Orange Bowl attention focused on Bowden, Paterno
Bobby Bowden and Joe Paterno don't think they should be the Orange Bowl's main attraction, but they couldn't be more wrong.
FORT LAUDERDALE, Fla. -- For about 45 seconds Thursday morning, in a dimly lit ballroom alongside this city's major marina, they stood together. Seven-hundred victories, 59 bowl appearances, four national championships and countless stories.
Joe Paterno and Bobby Bowden, flashbulbs all around, greeting one another with smiles, a handshake and a pat on the shoulder before going their separate ways. Bowden off to practice, Paterno up to the interview platform.
They are two men with an average age of 77.5 years. For many that is too old to drive, walk or cross the street, but it's not too old for Bowden and Paterno to lead their teams onto the field for the 2006 FedEx Orange Bowl.
Both coaches blocked out the criticism, refused to give up and now find themselves back here, near the center of the college football world.
"It's amazing -- out of all the possible bowl scenarios, you get Joe Paterno and Bobby Bowden," Bowden admitted.
He's right. In the age of instant information, of e-mail, Wi-Fi and the BlackBerry, Bowden and Paterno are a toast to the past. They represent a throwback to an age when legends like themselves seemed everywhere -- Hayden Fry, Lavell Edwards, Bob Devaney, Woody Hayes, Bear Bryant, Bo Schembechler.
Now, there's only two. Fifteen years after they last met -- at the Blockbuster Bowl -- they will come together again. Thursday, when game week kicked off with the two head coaches addressing the media, one thing was quickly apparent -- these two couldn't be more different in their aging ways.
While Bowden basks in the spotlight and spins timeless tales about hitchhiking across Pennsylvania and growing up in Birmingham, Ala., Paterno growls during off-field inconveniences like interviews.
"Can we get started here?" Paterno asked the moderator as he read a few announcements Thursday morning. "Can't you print all that on a sheet and hand it out? I've got a lot to do today. I've got practice. C'mon."
That was preceded by Paterno's mumbling to himself about the 30-minute, police-escorted trip from his team's Miami-area hotel to the media headquarters in Fort Lauderdale.
"Who's running this thing?" Paterno asked. "Is it the Fort Lauderdale Bowl or the Miami Bowl?"
Bowden, on the other hand, is consistently full of smiles and stories. He plays the rubber chicken circuit like a veteran politician, coming off as an endearing elderly man who tells you what you want to hear without your ever realizing it.
Despite their different approaches, there is one topic that the two agree on when it comes to this year's Orange Bowl. The focus shouldn't be entirely on them.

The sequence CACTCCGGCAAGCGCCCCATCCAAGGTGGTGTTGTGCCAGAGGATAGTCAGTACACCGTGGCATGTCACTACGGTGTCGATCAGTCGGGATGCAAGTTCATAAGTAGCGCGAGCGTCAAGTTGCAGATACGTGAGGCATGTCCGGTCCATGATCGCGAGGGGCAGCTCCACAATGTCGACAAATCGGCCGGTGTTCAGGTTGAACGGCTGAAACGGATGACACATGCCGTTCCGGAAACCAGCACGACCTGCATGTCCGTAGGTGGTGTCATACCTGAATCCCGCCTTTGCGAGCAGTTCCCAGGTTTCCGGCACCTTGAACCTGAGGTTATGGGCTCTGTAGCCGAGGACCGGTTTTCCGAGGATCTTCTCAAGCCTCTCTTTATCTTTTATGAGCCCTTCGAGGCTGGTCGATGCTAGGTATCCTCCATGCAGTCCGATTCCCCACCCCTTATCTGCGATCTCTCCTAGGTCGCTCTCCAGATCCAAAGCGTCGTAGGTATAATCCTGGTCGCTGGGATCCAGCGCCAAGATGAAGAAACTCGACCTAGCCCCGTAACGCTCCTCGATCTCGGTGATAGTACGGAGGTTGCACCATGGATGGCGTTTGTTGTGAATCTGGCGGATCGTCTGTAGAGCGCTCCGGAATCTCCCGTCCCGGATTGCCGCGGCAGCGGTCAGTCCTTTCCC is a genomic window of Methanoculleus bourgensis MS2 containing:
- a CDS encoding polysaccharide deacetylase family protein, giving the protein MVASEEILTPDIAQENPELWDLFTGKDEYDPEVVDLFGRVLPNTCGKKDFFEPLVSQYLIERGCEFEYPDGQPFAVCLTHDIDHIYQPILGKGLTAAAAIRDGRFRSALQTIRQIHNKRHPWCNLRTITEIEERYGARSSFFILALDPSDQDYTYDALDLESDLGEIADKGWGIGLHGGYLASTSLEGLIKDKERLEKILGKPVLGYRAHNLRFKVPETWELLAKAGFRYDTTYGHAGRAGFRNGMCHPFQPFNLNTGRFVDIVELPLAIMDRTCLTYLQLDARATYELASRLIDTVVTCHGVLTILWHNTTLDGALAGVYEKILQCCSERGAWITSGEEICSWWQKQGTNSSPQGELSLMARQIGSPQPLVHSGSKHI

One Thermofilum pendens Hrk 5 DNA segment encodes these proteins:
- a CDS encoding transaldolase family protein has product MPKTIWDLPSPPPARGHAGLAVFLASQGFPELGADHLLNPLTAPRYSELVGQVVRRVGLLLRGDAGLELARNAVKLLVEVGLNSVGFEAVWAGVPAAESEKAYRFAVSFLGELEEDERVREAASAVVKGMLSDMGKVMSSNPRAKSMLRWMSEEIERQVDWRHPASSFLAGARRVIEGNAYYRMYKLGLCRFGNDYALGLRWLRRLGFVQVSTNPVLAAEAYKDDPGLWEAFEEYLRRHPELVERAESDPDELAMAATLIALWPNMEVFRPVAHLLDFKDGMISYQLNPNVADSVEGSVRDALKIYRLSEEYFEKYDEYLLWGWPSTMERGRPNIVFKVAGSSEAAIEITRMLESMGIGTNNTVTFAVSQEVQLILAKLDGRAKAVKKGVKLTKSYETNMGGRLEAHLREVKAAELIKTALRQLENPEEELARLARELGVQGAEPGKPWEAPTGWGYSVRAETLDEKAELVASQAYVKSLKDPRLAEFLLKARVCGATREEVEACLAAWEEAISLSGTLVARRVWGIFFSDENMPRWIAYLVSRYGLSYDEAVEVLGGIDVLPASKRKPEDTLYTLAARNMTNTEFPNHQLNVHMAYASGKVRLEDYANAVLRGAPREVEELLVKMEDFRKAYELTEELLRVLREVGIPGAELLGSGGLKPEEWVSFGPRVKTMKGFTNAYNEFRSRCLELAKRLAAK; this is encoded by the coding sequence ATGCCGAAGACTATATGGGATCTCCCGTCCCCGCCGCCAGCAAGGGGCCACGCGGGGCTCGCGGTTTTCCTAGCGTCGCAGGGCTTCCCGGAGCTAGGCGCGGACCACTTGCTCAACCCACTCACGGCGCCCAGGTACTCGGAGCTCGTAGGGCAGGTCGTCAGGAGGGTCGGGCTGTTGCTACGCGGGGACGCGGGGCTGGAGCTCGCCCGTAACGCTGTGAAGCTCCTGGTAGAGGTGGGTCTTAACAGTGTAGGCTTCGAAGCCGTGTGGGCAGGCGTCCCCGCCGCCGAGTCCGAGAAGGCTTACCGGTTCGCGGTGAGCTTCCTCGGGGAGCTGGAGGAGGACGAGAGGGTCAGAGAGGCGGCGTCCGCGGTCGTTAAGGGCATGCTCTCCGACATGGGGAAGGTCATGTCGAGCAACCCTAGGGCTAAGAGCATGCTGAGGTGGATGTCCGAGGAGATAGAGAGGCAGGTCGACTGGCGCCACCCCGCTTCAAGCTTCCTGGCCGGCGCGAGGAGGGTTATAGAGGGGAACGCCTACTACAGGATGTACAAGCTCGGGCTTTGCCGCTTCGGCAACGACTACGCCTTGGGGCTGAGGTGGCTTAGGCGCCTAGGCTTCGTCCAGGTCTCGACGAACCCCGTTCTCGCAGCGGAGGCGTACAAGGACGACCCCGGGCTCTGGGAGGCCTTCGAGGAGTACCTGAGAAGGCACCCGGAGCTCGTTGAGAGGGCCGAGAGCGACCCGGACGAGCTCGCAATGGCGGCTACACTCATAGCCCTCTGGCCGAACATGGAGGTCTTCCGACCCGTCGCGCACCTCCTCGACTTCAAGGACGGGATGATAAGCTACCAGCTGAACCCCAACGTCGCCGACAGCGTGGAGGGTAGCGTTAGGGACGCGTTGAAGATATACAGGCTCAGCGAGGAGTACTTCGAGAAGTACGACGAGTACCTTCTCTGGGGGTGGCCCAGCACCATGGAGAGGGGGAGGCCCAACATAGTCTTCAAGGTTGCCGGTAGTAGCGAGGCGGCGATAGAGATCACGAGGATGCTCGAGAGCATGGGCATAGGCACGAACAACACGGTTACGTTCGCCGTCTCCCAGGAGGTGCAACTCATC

"I am Exhibition A, Joe is Exhibition B," Bowden said. "Somewhere in between all of this there is a game to be played."
"I don't think about it," Paterno said. "I don't think this has much to do with Bobby Bowden or Joe Paterno."
But they couldn't be more wrong. Their meeting in a BCS game on the night of Jan. 3 is a celebration. A celebration of commitment, dedication and never giving up.
Yet there Paterno and Bowden were Thursday, their skin wrinkled, their bodies aged, deflecting what this all meant. While Paterno essentially told reporters he could truly care less who the opposing coach is and wasn't wasting any pregame preparation getting wrapped up in the Grandpa Bowl, Bowden was a tad more reminiscent.
He first met Paterno back in 1962 when he visited Penn State to pick up some tips on the Nittany Lions' offense. Because of a tight budget, Bowden, then the head coach at Howard College (it would later become Sanford University) took a train to Lewiston, Pa., and hitchhiked the rest of the way.
"Got picked up by a lady with four kids in a station wagon," Bowden said.
It's a trip he said he'll never forget. He and Paterno remain close, with their families spending time together at Nike functions each year. Bowden said he's always looked to college football's eldest statesman as a "gauge" for how to coach at a time when most of their peers are fishing, playing golf or worse yet, dying.
"How to handle this, how to handle that, I'd ask him," Bowden said. "And Joe was always very straight forward. He is always a good gauge."
So it's only fitting that the matchup of these two college football godfathers will happen here in South Florida, the virtual Disney World for the elderly. Though neither coach has plans to retire anytime soon, they both admitted Thursday they've looked to the future. They've sat in their offices, pondered life without football and come to two distinctly different ideas about what that day might hold.
Bowden, who watched Bear Bryant die a month after he retired, said he'd need to get another job to keep busy. So he'd like to be a groundskeeper at a golf course, "hoeing weeds or sitting on a mower," for $40 and two free rounds of golf a week.
Paterno, on the other hand, dug a little deeper. His dream, if and when he gets this football thing out of the way, would be to work as a mentor for underprivileged kids in the inner city.
"It'd be hard to get out of the people business," Paterno said. "And that's about the only thing that I've thought about."
Wayne Drehs is a staff writer at ESPN.com. He can be reached at email@example.com.
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